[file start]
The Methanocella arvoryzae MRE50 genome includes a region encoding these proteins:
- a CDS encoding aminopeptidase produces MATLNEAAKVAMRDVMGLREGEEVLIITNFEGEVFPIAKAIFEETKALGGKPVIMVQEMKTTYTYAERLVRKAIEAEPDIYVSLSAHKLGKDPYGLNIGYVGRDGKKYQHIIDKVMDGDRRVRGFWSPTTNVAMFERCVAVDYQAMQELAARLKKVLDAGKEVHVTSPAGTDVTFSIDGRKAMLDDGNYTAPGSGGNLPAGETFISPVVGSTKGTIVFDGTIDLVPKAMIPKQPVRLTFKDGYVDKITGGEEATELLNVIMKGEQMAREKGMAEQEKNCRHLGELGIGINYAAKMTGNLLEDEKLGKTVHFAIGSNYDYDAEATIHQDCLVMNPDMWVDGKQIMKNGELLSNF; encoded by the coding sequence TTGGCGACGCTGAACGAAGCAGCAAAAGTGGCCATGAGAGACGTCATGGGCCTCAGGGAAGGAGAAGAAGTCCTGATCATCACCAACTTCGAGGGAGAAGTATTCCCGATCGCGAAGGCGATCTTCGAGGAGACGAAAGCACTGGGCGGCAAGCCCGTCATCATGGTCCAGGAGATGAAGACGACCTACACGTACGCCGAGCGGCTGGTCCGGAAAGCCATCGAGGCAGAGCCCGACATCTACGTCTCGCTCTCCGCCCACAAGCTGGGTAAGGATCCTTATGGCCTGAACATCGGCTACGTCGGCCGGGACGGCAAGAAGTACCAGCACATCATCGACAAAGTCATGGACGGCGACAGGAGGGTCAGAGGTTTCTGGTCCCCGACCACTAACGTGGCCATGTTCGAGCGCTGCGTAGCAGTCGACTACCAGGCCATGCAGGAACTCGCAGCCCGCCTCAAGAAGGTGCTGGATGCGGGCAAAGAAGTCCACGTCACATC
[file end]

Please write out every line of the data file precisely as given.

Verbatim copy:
The Methanocella arvoryzae MRE50 genome includes a region encoding these proteins:
- a CDS encoding aminopeptidase produces MATLNEAAKVAMRDVMGLREGEEVLIITNFEGEVFPIAKAIFEETKALGGKPVIMVQEMKTTYTYAERLVRKAIEAEPDIYVSLSAHKLGKDPYGLNIGYVGRDGKKYQHIIDKVMDGDRRVRGFWSPTTNVAMFERCVAVDYQAMQELAARLKKVLDAGKEVHVTSPAGTDVTFSIDGRKAMLDDGNYTAPGSGGNLPAGETFISPVVGSTKGTIVFDGTIDLVPKAMIPKQPVRLTFKDGYVDKITGGEEATELLNVIMKGEQMAREKGMAEQEKNCRHLGELGIGINYAAKMTGNLLEDEKLGKTVHFAIGSNYDYDAEATIHQDCLVMNPDMWVDGKQIMKNGELLSNF; encoded by the coding sequence TTGGCGACGCTGAACGAAGCAGCAAAAGTGGCCATGAGAGACGTCATGGGCCTCAGGGAAGGAGAAGAAGTCCTGATCATCACCAACTTCGAGGGAGAAGTATTCCCGATCGCGAAGGCGATCTTCGAGGAGACGAAAGCACTGGGCGGCAAGCCCGTCATCATGGTCCAGGAGATGAAGACGACCTACACGTACGCCGAGCGGCTGGTCCGGAAAGCCATCGAGGCAGAGCCCGACATCTACGTCTCGCTCTCCGCCCACAAGCTGGGTAAGGATCCTTATGGCCTGAACATCGGCTACGTCGGCCGGGACGGCAAGAAGTACCAGCACATCATCGACAAAGTCATGGACGGCGACAGGAGGGTCAGAGGTTTCTGGTCCCCGACCACTAACGTGGCCATGTTCGAGCGCTGCGTAGCAGTCGACTACCAGGCCATGCAGGAACTCGCAGCCCGCCTCAAGAAGGTGCTGGATGCGGGCAAAGAAGTCCACGTCACATC